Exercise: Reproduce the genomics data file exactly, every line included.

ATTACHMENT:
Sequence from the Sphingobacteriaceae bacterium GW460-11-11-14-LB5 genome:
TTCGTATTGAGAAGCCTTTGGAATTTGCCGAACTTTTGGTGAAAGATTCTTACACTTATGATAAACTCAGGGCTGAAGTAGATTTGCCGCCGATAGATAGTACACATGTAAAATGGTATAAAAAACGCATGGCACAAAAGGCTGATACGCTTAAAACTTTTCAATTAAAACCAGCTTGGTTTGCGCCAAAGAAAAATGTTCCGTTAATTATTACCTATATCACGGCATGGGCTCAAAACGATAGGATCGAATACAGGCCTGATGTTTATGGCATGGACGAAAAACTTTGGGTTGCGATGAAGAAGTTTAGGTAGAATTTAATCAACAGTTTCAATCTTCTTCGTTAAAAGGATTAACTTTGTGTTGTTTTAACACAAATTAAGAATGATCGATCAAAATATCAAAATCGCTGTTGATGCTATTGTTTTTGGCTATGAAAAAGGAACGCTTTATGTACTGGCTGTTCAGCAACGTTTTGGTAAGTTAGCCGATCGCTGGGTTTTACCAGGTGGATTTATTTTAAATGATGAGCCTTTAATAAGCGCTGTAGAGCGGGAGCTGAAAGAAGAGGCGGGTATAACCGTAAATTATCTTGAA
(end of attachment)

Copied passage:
Sequence from the Sphingobacteriaceae bacterium GW460-11-11-14-LB5 genome:
TTCGTATTGAGAAGCCTTTGGAATTTGCCGAACTTTTGGTGAAAGATTCTTACACTTATGATAAACTCAGGGCTGAAGTAGATTTGCCGCCGATAGATAGTACACATGTAAAATGGTATAAAAAACGCATGGCACAAAAGGCTGATACGCTTAAAACTTTTCAATTAAAACCAGCTTGGTTTGCGCCAAAGAAAAATGTTCCGTTAATTATTACCTATATCACGGCATGGGCTCAAAACGATAGGATCGAATACAGGCCTGATGTTTATGGCATGGACGAAAAACTTTGGGTTGCGATGAAGAAGTTTAGGTAGAATTTAATCAACAGTTTCAATCTTCTTCGTTAAAAGGATTAACTTTGTGTTGTTTTAACACAAATTAAGAATGATCGATCAAAATATCAAAATCGCTGTTGATGCTATTGTTTTTGGCTATGAAAAAGGAACGCTTTATGTACTGGCTGTTCAGCAACGTTTTGGTAAGTTAGCCGATCGCTGGGTTTTACCAGGTGGATTTATTTTAAATGATGAGCCTTTAATAAGCGCTGTAGAGCGGGAGCTGAAAGAAGAGGCGGGTATAACCGTAAATTATCTTGAA